Over the last few years I’ve taken on some big distances on the turbo trainer, from racing at vWTTC and vRevolve24 to the Knighthood challenge on Sufferfest. I’d like to think I know what it’s like to suffer on the turbo trainer. The current weather in the UK at least means a lot of us will still be taking our training indoors while the days are shorter and the wind and rain is still ever present.

Anyone who’s sat on a turbo training for any serious amount of time knows it can quickly become monotonous and soul destroying, there is no traffic or weather or landscapes, just you, the bike and the four walls of your pain cave. So here are a few of my thoughts on how to get the most from your indoor training.

Keep moving

Cycling indoors means you’ll be sat in a static position for far longer than you would do normally, this puts more pressure on the key contact points with the bike as well as your neck and shoulders. Try to remember to keep moving, get out of the saddle, look over your shoulder and move yourself in the saddle to make sure you don’t get sore too quickly.

Linked to this your saddle and your undercarriage are keys parts of making indoors comfortable. Your perfect outdoor set up can be less than perfect once your bike is connected to a turbo trainer. If you don’t mind tinkering, then nudging the nose of your saddle downwards a couple of degrees can make a huge difference. Invest in some high quality, natural chamois cream to reduce the friction, or chaffing, between your skin and your cycling shorts. Of course chamois cream is not an essential piece of kit for all, I just believe in prevention being the best approach.

If you struggle with saddle sores, take a good look at both your saddle and shorts – both are incredibly personal – test lots of options to find the combination that works for you.

Suggested read: Indoor-specific cycling clothing, is it worth it?

Stay cool

Keeping cool is always a challenge. If you’ve got money to spend on your pain cave, invest it in a good fan over absolutely anything else. Otherwise, you are fighting to keep sweat out of your eyes, you’ll overheat during your hard sessions and worse, affect your performance. Going long when you are constantly sweating leads to a build up of salt, from sweat drying, on your chamois pad. This can then grate against your skin and increase the chances of saddle sores. Use chamois cream and if you are doing long stints, then change your bib shorts – in a 24hr race I changed a couple of times to make sure I stayed comfortable and dry.

Focus on fuelling

You need to remember that an hour on the turbo is broadly giving you the same training effect as 1.5 to 2 hours out on the road. Largely because you’re not stopping for lights and traffic etc. As a result fuelling and hydration become even more important, because you are going to burn more indoors with the constant effort and increased heat. Focus on eating and drinking little and often, and early into a session or race is absolutely key to ensure your going to make it through to the end.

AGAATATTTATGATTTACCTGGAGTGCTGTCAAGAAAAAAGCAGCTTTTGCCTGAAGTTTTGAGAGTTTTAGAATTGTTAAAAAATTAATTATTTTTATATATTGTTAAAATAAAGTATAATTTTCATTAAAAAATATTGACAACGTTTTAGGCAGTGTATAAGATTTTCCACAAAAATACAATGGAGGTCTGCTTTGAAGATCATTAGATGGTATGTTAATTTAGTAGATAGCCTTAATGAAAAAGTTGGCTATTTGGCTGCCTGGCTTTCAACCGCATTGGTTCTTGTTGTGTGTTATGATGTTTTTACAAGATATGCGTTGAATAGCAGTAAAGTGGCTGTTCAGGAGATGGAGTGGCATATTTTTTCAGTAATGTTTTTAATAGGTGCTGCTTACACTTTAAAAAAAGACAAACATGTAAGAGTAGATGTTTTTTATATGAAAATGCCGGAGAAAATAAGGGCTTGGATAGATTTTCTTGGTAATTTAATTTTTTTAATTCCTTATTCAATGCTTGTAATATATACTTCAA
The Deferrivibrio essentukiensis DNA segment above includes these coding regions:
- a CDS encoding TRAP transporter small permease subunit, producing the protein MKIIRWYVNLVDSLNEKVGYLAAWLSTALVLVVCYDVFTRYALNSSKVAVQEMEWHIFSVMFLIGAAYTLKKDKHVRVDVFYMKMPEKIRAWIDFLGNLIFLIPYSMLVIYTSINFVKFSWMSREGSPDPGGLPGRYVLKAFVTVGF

If you are doing anything under an hour, plain water or an electrolyte tablet is fine. Unless you are doing fasted rides, anything over 90mins will require you to take on some form of fuel from real food, bars, gels or a carbohydrate drink. Remember, every ride is an opportunity to practice your race day fuelling and hydration strategy.

I’ll talk about the how and what of my fuelling in a future blog, so keep your eyes peeled for that one.

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Stay motivated

Keeping motivated is often the key indoors – without the landscapes, potholes to dodge or friends to ride with it can be hard to stay engaged and get the time and distance required completed. It’s finding whatever works for you – sticking on some music that matches the tempo of your session, watching movies or riding virtually with others (using Zwift combined with Discord or Zoom for example).

Finally, keep it clean

Sweat is corrosive, so make sure to clean your bike down after your session, don’t leave sweaty towels hanging on the bars or frame – over time this can eat away at components such as your handlebar.

I love riding indoors, for me it is a key element of my training programme to get the most from certain sessions. It isn’t a replacement for the simple joy of riding a bike outside, but making the most of your indoor sessions can give you a real boost!

Have you got any tips of your own? I’d love to hear them, please feel free to share them in the comments below!

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